Seattle Post-Intelligencer's Scores

  • Movies
  • TV
For 2,749 reviews, this publication has graded:
  • 65% higher than the average critic
  • 3% same as the average critic
  • 32% lower than the average critic
On average, this publication grades 3.8 points higher than other critics. (0-100 point scale)
Average Movie review score: 65
Highest review score: 100 Gosford Park
Lowest review score: 0 Domino
Score distribution:
2,749 movie reviews
  1. The Reader is significant because -- like another film opening today, "Valkyrie" -- it asks us to see not just the Jews but the whole German people as victims of the Holocaust, and to view Nazism as more a product of explicable ignorance than inexplicable evil.
  2. Olivier Dahan's sprawling portrait of the life of Edith Piaf is the kind of grand, passionate historical drama that no one seems to be able to pull off any more.
  3. Played by Lucy Russell with a defiant, unapologetic embrace of aristocratic privilege, Grace is a maddening yet fascinating character.
  4. This collision of skate punk and pop-culture archaeology is the most entertaining slice of cultural history I've seen in years.
  5. Even if you don't like the stories, the filmmakers seem incapable of finding a corner of Paris that is not photogenic.
  6. Perhaps the most ingeniously imaginative element in Son of Rambow, a film exploding with imagination (some of it scrawled directly over the film in animated expressions of Will's private world), is its very conceit.
  7. An imaginative self-profile of producer Robert Evans, could well be the most totally irresistible movie of the summer.
  8. There's a real gee-whiz kick to the fantasy of being the brainiest kid on the planet, and a down-to-earth quality to Jimmy and his not-so-bright, but ever-so-stalwart best buddies.
  9. Explores cloudy, discomforting realities of the Holocaust not usually addressed in such films.
  10. He's (Carrey) a marvelous Grinch in this spirited, bustling and mostly faithful spin on Seuss.
  11. Deftly weaves history, film and memory into an imaginative meditation on why the movies become a part of our lives.
  12. It struck me as the most exciting and original Hollywood thriller, occult or otherwise, since "The Sixth Sense."
  13. A radically disturbing and memorable movie whose images don't easily fade or diminish in power.
  14. No, it doesn't exactly re-create the magic that made the original such an instant classic, but it's faster and more involving than "Reloaded" and it rounds off the premise and themes of the trilogy in a surprisingly satisfying way.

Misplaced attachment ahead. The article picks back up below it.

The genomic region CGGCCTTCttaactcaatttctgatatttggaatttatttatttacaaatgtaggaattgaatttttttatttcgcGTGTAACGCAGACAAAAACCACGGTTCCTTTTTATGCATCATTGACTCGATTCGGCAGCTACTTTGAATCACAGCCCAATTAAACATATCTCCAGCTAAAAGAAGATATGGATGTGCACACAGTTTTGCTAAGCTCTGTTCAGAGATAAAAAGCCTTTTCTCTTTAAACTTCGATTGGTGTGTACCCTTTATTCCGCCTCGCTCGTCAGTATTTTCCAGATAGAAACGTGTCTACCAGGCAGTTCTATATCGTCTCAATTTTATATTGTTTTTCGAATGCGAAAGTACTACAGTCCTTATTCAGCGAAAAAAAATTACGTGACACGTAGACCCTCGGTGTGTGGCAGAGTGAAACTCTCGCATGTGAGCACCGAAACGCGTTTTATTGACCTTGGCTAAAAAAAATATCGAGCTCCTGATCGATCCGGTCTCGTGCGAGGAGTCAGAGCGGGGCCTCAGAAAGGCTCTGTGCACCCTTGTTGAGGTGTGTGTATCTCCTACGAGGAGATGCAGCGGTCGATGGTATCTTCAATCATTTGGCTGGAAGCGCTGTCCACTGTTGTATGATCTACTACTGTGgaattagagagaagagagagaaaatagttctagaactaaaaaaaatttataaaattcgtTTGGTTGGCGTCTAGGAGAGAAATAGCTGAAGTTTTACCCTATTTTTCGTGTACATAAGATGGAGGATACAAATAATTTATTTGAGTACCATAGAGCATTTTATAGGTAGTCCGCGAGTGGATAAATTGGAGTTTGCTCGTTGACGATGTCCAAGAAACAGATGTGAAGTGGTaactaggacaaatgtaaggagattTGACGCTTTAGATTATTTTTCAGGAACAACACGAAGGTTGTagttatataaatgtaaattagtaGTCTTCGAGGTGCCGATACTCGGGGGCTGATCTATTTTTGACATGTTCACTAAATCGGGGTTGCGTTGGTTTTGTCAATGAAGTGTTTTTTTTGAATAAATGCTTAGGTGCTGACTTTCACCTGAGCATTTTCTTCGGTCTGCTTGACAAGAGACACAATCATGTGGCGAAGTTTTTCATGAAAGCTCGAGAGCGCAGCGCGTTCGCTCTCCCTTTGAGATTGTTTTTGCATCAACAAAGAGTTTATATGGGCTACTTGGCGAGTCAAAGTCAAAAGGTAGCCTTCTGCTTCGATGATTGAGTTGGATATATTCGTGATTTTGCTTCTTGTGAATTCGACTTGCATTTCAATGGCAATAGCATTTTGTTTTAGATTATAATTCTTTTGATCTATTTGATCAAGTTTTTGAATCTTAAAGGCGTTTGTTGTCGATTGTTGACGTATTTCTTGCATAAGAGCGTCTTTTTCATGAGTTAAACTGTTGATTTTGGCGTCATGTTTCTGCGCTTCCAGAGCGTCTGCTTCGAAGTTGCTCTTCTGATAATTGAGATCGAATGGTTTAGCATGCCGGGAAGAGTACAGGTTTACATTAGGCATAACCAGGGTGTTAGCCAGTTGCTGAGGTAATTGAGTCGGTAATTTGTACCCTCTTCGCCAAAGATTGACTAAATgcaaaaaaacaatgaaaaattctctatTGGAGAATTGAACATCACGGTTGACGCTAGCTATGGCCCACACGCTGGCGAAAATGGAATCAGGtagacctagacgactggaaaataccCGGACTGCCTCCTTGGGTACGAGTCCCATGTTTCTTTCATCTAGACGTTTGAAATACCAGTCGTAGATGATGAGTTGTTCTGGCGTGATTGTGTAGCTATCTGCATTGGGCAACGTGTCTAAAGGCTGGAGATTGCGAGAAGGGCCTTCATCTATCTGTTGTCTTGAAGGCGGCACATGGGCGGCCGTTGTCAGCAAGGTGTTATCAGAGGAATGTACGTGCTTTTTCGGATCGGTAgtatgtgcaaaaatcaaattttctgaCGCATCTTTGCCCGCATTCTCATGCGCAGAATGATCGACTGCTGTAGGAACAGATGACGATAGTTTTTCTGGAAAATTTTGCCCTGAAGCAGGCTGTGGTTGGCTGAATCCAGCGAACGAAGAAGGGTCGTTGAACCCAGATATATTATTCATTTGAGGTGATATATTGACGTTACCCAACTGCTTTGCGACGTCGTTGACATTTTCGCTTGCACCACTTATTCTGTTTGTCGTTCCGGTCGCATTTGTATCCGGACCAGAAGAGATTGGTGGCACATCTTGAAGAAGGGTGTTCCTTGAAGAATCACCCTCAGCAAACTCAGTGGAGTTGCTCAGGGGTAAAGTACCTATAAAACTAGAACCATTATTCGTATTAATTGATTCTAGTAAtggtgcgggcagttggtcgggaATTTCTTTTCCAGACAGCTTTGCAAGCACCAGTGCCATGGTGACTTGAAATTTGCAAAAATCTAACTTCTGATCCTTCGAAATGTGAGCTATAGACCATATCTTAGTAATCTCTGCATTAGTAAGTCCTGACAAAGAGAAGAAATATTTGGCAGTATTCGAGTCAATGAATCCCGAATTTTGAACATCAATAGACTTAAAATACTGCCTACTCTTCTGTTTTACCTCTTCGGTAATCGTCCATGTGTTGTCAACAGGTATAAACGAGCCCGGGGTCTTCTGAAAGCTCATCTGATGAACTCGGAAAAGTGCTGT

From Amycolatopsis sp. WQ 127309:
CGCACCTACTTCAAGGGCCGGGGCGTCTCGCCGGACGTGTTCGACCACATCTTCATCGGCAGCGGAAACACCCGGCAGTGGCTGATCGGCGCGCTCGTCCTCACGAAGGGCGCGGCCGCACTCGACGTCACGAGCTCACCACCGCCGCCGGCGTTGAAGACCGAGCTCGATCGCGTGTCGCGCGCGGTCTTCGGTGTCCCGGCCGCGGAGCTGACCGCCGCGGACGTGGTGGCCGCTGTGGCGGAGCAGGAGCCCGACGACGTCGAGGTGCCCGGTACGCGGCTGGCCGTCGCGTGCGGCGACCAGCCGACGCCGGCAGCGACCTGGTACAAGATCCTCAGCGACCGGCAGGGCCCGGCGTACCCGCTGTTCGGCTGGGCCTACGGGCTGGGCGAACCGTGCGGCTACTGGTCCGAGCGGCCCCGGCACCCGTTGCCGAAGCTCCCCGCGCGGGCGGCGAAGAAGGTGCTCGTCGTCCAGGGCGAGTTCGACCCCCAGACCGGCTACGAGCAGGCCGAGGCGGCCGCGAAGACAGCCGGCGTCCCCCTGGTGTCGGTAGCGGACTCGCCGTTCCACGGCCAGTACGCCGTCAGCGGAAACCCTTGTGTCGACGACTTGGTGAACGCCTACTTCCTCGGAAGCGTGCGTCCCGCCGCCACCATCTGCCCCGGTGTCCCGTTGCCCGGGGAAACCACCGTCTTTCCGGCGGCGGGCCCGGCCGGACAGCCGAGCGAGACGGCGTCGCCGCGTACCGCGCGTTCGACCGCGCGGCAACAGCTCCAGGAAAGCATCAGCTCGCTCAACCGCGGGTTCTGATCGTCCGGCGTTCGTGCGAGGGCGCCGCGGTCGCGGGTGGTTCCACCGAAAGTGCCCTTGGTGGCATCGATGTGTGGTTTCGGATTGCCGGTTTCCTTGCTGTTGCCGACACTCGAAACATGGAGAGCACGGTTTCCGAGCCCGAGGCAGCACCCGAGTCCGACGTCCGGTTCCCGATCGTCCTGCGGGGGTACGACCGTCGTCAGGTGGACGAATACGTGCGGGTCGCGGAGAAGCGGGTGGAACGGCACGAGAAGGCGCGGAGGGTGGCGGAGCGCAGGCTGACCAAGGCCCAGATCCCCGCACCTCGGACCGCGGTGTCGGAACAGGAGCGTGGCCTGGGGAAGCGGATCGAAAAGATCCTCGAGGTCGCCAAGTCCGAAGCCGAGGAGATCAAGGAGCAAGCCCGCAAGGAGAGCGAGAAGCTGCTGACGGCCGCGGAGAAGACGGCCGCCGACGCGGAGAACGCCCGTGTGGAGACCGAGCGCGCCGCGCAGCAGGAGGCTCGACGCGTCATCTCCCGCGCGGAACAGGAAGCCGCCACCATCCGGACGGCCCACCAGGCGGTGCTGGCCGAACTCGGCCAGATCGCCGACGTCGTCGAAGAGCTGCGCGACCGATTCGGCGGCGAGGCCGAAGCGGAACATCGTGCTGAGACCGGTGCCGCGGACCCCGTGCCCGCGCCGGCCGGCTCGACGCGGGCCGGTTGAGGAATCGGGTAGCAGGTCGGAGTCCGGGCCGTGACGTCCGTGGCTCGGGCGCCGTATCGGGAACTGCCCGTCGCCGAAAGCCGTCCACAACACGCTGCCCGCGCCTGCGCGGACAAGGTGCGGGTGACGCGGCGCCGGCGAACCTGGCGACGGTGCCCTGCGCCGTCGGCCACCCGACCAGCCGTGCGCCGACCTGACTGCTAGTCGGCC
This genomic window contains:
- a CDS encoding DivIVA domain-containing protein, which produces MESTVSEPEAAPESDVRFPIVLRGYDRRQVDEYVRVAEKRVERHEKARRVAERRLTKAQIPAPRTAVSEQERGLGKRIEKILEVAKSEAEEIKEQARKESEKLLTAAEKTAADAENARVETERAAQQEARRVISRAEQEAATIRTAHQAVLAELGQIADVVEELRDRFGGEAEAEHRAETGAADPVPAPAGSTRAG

15. The movie is exactly what it's billed to be: the successful blending of two distinctly different filmmaking sensibilities from two different generations. But the stronger, and more pessimistic, sensibility -- Kubrick's -- carries the day.
  16. In the world of comic-book movies, American Splendor is the real deal, the warts-and-all adventures of the most unlikely hero on the comic stands.
  17. Everlasting Moments both is a tribute to Larsson -- a relative of the director's wife, Jan (author of the original story) -- and a love letter to the art of photography.
  18. A mesmerizingly suspenseful drama.
  19. It assaults us with violence, brutality, sexual confusion and anarchy and has enough bruising, punishing humor to keep us laughing with relief.
  20. A beautiful and compassionate work, at once stark, sensory and spiritually grasping, that challenges us to forgive even the most monstrous sins.
  21. A witty little comic gem with a heart and a soul.
  22. Winterbottom's compassion transforms In This World from a political statement into an eloquent and involving human drama.
    • 66 Metascore
    • 91 Critic Score
    Jonathan Demme's long-awaited Philadelphia is so expertly acted, well-meaning and gutsy that you find yourself constantly pulling for it to be the definitive AIDS movie. [14 Jan 1994, p.13]
    • Seattle Post-Intelligencer
  23. It's eye-filling, well-cast, often very funny and executed with great imagination and flair.
  24. Flat-out one of the best Bonds ever.
  25. What gives the story resonance is the tenderness and sacrifice and even innocence del Toro reveals amid the savagery.
  26. It's a rich, engrossing ensemble drama that reveals itself very slowly, is filled with multidimensional characters and multi-layered performances, and works toward an amazingly verisimilitude. [19 Jan 1996]
    • Seattle Post-Intelligencer
  27. An unusually satisfying and inspiring historical epic from one of contemporary cinema's best filmmakers.
  28. With his usual intelligence, technical virtuosity (the reverse-aging effects are astounding) and storytelling panache, director Fincher gives the film a power and unity that make nearly three hours go by in a flash and pulls its diverse elements together to be something unique for a Hollywood movie -- a true spiritual experience.
  29. Ironically, the challenge of directing a Japanese-language film with a non-English-speaking cast seems to have brought out the very best in Eastwood. His vision is alternately intimate and sweeping, his touch never seemed more light and sure, and several of his scenes are so delicate, dynamic and prototypically Japanese they could have been directed by Akira Kurosawa.

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